Chicago’s financial and construction markets were devastated in the Great Recession, so the completion of work on one of its prominent victims is reason enough to celebrate. The luxury apartment building now standing in Chicago’s downtown Loop at 111 W. Wacker Dr., dubbed OneEleven by its developer, can claim even greater distinction: OneEleven has now earned ENR Midwest’s award for the region’s Best Project of the Year.
Originally designed as a 90-story hotel and condominium tower, the property was abandoned mid-construction in 2007, leaving only the 28-story concrete structure and miscellaneous MEP elements in the building. The abandoned structure stood as an unwelcome reminder of the condition of the local economy and symbolized, for many, the slowdown in construction that resulted from the financial market collapse in 2007. Now, the completed OneEleven symbolizes the re-emergence of Chicago’s financial and construction markets.
Chicago-based developer Related Midwest in 2011 re-envisioned the building in a collaboration with Lend Lease (US) Construction Inc. and designers. The process transformed OneEleven from a planned Shangri-La Hotel in the podium structure topped by a 60-story tower with 1,800-sq-ft condominiums into a 60-story apartment building with units about half the size originally planned.
For OneEleven, Handel Architects and Epstein designed a 945,000-sq-ft concrete structure with curtain-wall exterior. The building includes 504 luxury apartments—studios, convertibles and one-, two- and three-bedroom units—with high-end appointments, a 30,000-sq-ft amenity area including pool and fitness spaces and 32,000 sq ft of retail and restaurant space at the ground level. The building also features four below-grade and 11 above-grade levels of parking.
“Opportunities made this job successful,” says Ross Weyman, Lend Lease vice president and project executive. Reuse of the existing 28-story concrete structure created opportunities for structural design innovations. To accommodate offsets between tower and podium grids, crews placed a 60-in.-thick, two-way, post-tensioned transfer slab on the structure’s 30th floor, an undertaking involving 2,253 cu yd of 6,000-psi concrete and two continuous pours.
“You expect to see a mat of that magnitude being poured in the ground, not in midair,” says Bert Brandt, Lend Lease senior vice president and project executive. “It’s not something any of us who worked on it expect to see again in our lifetime.”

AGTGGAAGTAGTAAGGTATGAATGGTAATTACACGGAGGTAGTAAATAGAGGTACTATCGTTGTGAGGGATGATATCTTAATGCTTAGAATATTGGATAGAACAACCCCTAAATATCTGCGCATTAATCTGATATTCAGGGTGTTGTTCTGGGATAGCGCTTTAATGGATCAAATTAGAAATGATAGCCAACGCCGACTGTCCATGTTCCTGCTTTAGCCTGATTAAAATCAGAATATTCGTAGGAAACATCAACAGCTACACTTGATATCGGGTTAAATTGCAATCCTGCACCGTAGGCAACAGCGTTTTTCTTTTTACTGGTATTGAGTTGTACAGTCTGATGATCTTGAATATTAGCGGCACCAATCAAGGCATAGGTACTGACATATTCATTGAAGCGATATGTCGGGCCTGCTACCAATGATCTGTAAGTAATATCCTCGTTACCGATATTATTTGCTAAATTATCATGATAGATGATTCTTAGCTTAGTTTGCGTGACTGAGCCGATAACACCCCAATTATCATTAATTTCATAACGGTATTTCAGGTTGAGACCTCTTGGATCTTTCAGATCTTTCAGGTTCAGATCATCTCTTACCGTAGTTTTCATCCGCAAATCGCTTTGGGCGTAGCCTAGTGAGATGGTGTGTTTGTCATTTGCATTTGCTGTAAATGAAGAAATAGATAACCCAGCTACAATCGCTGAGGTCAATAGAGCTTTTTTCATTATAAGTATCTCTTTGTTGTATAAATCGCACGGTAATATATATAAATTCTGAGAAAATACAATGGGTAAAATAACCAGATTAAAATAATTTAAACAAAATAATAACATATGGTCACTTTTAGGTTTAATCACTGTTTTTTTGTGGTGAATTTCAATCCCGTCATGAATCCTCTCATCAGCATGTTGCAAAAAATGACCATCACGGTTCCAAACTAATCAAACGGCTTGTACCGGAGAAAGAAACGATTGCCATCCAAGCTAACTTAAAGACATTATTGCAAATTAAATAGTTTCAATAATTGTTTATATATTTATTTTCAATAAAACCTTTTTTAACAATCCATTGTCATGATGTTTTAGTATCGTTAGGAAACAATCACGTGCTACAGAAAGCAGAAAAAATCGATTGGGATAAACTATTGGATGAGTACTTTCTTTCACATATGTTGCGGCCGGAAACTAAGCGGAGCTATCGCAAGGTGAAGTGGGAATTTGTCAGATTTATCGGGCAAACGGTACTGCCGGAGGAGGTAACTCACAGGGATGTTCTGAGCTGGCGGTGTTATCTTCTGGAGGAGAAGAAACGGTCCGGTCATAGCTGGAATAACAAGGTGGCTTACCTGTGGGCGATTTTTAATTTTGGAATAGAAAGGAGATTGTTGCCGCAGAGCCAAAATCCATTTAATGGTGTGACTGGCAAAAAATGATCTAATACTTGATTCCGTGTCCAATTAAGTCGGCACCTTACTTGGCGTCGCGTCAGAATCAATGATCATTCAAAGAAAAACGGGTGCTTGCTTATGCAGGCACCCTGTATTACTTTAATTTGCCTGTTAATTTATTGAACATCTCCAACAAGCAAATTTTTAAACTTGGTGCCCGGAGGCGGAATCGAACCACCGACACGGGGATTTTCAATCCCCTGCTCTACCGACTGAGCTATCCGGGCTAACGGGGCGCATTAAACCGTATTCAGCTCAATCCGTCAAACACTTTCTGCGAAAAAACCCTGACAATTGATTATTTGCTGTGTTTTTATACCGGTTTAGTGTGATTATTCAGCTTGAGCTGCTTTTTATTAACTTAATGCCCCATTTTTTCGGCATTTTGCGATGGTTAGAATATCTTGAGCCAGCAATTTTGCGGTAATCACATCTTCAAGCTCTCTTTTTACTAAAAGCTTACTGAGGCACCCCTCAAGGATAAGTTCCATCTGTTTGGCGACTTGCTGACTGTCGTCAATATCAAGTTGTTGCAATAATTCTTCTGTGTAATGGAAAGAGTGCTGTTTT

The overall construction scope included the demolition of select areas of the existing structure and existing MEP systems, new concrete structural components from level 29 through 60, complete interior construction for all levels and site improvements. “A big challenge was the MEP,” says Weyman. A portion of the hotel’s MEP had been installed, but the entire tower was now to become condominiums. The installations were demolished and more than 6,500 new MEP penetrations were cut.
With 28 floors of existing structure in place and residential build-out floors spanning levels 15 to 58, the project team saw a key opportunity that saved months on the project schedule. Through an innovative stack joint design and careful planning, the project was able to install the exterior curtain-wall system in multiple locations at the same time. The team started the glass installation on level 14 and level 30 simultaneously, as these levels corresponded with the lowest residential floor in both the lower half and upper half of the building. The ultimate result was two interior build-out flows in the building. “We built two jobs at the same time and completed them twice as fast,” says Weyman.
The building’s site is tightly bound by Wacker Drive and Clark Street, across from the Chicago River and in the middle of the North Loop Chicago River skyline. The traffic on Lower Wacker and the Upper Wacker bridge structure bordering the site to the north added to the site’s logistical challenges. The most efficient tower crane placement was the north side of the site, along Wacker Drive.
Placement of the tower crane inside the structure was neither cost-effective nor conducive to the aggressive unit turnover schedule, so the tower crane foundation was designed to cantilever from the existing structure’s oversized column at level 3. This allowed the team to avoid disturbing the Upper Wacker roadway and maintained ground floor access for deliveries to the project site.
Owner Related Midwest
Lead Design Firm Handel Architects LLP
Architect of Record Epstein
Contractor Lend Lease (US) Construction Inc.
Structural Engineer Halvorson & Partners
Civil Engineer Spaceco Inc.
MEP Engineer Cosentini Associates Inc.